The Night Train to Blida. Monument by Andrew McIntyre

The Night Train to Blida. Monument by Andrew McIntyre

North African collage by Andrew McIntyre

The Night Train to Blida.  Monument by Andrew McIntyre… In some weeks, you can read the sequel to “Monument.” Stay tuned!

Mohammed stuffed the empty bag inside his jacket, Malik following, and we started to climb the long cobbled alley towards the steps leading to the Monument. Mohammed forged ahead yelling a tuneless rhythm, his body winding and dancing, his head going back and forth, “Oraaaaaaaaaan . . . allahhallahh . . . aaaaagh . . . Oraaaaaan . . . aaaaaaagh.”

Laughing, free at last from the tracksuit, Mustapha, the police, all the sundry problems, we finally left the market. I looked back. The square almost deserted. The old men had departed taking their chessboards. A few hapless youths still trying to sell unsaleable items, dogged and stalwart to the end. They would be there till dark, until there was no-one else.

The wind hurled dust and paper across the empty expanse. The old man I had seen earlier limped towards the center, his face deep into his burnoose, head down against the breeze. Mohammed paced ahead shouting, hooting crazy versions of popular Arab tunes. Then he started to sprint up the steps expending his frustration in a race against himself. We ran after him, competing against each other, pounding up flight after flight of ancient worn stone stairs till our legs burned with the effort. I slowed briefly to observe the view, breathing hard, the blood pulsing through my head. The market area and the square far below. I could see the whole quarter now, full of low squalid houses, the slums to the right. The wind billowed around me numbing my ears, clearing the smell of drains and stagnation.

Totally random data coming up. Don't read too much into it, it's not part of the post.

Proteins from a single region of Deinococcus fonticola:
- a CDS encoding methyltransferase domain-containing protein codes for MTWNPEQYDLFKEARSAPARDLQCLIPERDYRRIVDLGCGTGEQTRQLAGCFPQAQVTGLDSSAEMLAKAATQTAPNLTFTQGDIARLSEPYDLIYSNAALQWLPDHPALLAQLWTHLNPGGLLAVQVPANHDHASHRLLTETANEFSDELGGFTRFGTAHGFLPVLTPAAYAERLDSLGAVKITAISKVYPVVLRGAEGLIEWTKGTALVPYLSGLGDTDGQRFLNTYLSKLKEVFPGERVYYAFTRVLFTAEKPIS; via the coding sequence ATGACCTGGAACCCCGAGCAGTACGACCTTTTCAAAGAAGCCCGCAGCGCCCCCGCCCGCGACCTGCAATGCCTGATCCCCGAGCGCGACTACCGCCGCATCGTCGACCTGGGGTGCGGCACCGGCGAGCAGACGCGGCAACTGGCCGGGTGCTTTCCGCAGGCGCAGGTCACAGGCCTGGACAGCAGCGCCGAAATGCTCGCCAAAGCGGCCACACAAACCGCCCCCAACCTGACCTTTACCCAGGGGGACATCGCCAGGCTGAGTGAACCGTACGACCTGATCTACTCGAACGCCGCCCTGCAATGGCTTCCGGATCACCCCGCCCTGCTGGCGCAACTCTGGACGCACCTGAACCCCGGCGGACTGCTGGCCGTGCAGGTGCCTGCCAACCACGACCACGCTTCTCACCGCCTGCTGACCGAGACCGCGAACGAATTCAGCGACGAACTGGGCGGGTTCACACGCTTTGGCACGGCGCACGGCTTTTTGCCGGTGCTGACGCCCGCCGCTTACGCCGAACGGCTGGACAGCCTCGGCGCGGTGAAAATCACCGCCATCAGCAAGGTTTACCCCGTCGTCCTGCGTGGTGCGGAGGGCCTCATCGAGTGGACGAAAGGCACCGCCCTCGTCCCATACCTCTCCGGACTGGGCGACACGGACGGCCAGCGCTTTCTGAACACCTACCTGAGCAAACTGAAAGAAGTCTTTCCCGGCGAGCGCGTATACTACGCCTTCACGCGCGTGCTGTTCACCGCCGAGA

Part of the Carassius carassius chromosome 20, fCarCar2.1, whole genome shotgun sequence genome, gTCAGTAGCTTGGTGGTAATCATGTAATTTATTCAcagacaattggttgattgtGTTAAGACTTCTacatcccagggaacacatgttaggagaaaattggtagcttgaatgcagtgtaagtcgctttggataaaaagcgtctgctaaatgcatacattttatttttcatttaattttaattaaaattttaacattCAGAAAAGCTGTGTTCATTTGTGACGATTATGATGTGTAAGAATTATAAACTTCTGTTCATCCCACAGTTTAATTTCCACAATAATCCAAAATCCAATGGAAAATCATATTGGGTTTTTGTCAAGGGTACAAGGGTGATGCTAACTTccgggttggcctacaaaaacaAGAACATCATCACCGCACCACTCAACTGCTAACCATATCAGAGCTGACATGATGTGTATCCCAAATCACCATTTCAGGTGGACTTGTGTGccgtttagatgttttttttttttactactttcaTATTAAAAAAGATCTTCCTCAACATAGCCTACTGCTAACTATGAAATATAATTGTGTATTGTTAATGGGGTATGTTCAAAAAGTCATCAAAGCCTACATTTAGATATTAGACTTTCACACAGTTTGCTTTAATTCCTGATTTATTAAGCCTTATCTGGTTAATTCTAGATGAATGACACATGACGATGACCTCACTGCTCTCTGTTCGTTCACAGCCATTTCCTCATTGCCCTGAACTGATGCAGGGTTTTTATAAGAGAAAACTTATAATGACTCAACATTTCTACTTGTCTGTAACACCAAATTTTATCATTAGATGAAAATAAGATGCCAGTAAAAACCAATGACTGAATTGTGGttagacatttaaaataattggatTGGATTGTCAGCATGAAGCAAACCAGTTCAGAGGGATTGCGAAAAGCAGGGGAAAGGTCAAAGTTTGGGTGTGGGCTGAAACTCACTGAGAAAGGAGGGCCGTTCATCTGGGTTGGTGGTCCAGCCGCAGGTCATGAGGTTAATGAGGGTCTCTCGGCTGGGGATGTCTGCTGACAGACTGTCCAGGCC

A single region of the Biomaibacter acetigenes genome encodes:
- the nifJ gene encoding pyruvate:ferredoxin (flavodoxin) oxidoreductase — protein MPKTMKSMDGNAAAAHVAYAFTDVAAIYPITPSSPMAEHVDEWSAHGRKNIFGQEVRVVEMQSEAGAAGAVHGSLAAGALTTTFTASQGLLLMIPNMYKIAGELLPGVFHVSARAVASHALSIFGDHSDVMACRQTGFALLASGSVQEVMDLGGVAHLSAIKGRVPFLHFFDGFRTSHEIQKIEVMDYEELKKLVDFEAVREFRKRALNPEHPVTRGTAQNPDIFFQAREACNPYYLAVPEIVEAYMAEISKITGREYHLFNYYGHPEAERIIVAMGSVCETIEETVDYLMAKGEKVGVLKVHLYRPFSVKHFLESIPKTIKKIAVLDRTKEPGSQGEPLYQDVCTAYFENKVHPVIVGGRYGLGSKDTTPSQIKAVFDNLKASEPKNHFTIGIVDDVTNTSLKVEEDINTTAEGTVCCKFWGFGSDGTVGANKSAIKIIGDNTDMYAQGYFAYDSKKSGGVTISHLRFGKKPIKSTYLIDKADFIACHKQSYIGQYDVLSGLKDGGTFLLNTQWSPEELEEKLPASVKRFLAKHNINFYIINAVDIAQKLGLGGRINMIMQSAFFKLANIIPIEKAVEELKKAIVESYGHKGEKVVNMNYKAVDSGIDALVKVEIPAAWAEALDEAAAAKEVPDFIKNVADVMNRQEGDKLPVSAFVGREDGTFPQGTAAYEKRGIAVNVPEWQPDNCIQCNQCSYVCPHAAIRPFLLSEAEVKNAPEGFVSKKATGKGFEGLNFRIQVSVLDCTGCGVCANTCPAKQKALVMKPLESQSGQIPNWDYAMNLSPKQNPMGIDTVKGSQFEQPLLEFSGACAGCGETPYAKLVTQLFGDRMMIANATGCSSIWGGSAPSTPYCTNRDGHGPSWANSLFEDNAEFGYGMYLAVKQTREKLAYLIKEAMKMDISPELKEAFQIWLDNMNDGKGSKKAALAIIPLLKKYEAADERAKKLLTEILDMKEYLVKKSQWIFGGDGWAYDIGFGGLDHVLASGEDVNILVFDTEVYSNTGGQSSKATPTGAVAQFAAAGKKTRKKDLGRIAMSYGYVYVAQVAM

Out of breath, we reached the summit. The sky clear, metallic blue, just wisps of cirrus. I breathed as deeply as I could, holding the cool clean air in the depths of my lungs. We stood at the edge of the plaza by a stone wall where we could see the entire city, rosy and white in the amber hues of early evening. The setting sun tingeing the buildings blood red, the buttery light merging into lengthening shadows. Algiers bleeding into the indigo Mediterranean. As far as the eye could see the land golden, glowing round the curve of the earth, green hills in the background, and beyond the distant blue slopes of the western Atlas.

“C’est belle ça, oui?” I said.

Mohammed nodded, “Mais oui, c’est belle. Ça c’est Alger. Allons. Nous allons boire du café. Nous allons manger.”

Briefly, the day made sense. Legs aching, we climbed final steps and trod into the vast concrete arena. Far away, in the center of the memorial, sentries marched around the vast obelisk. The base lit with a permanent flame for the Unknown Soldier. The legacy of countless, nameless fellaheen cursing the infidels through brown leather lips, fighting dusty battles with legionnaires on the plateau, silent and forgotten in the empty Tellian plains, sniping from caves. Villages raised by the low slow-motion strafing of helicopters. The Casbah bombed in the alleys, fighting so close you could smell the other side, see their eyes, hear their breathing. The Battle of Algiers. Bullet holes still scarred the mud walls. The shattered hollows of bombed out hovels, home to ghosts, the rats, stray dogs roaming the area, persecuting the streets with forlorn misery. Thousands of people tortured by Bigeard and Les Paras for microcosmic information about who was where when and with whom and why, when they were trying to catch the bombers who cut the noses off traitors. The Generals’ Revolt, the time of Challe, Jouhaud, Salan, the lunacy of the OAS, the humble executed heroism of Legionnaire Degueldre, the disfigured idealist deserter and ex-maquisard. The sun setting on a glittering culture, an era, Les Pieds Noirs. The Europeans that remained were furtive and alone, blackened by the sun, blending into the fellaheen masses. The burning, sandy winds blew from the desert, scattering dust down the streets, pieces of forgotten garbage rattling in the dirt, drying up memories, the history, drying up the people.